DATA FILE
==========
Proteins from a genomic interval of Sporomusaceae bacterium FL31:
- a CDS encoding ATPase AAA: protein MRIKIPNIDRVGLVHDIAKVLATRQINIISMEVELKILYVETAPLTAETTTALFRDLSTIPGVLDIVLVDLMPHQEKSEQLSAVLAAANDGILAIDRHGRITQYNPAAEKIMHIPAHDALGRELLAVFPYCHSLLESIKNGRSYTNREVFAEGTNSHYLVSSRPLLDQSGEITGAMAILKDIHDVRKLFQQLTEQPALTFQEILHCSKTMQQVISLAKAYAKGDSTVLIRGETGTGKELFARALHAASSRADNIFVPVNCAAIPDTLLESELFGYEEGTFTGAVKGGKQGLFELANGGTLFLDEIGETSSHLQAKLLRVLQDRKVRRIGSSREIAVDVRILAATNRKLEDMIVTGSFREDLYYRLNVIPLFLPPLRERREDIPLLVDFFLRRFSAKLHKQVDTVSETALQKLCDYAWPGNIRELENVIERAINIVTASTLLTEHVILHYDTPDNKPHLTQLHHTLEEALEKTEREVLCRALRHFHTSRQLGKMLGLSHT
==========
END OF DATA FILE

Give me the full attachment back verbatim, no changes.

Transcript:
Proteins from a genomic interval of Sporomusaceae bacterium FL31:
- a CDS encoding ATPase AAA: protein MRIKIPNIDRVGLVHDIAKVLATRQINIISMEVELKILYVETAPLTAETTTALFRDLSTIPGVLDIVLVDLMPHQEKSEQLSAVLAAANDGILAIDRHGRITQYNPAAEKIMHIPAHDALGRELLAVFPYCHSLLESIKNGRSYTNREVFAEGTNSHYLVSSRPLLDQSGEITGAMAILKDIHDVRKLFQQLTEQPALTFQEILHCSKTMQQVISLAKAYAKGDSTVLIRGETGTGKELFARALHAASSRADNIFVPVNCAAIPDTLLESELFGYEEGTFTGAVKGGKQGLFELANGGTLFLDEIGETSSHLQAKLLRVLQDRKVRRIGSSREIAVDVRILAATNRKLEDMIVTGSFREDLYYRLNVIPLFLPPLRERREDIPLLVDFFLRRFSAKLHKQVDTVSETALQKLCDYAWPGNIRELENVIERAINIVTASTLLTEHVILHYDTPDNKPHLTQLHHTLEEALEKTEREVLCRALRHFHTSRQLGKMLGLSHT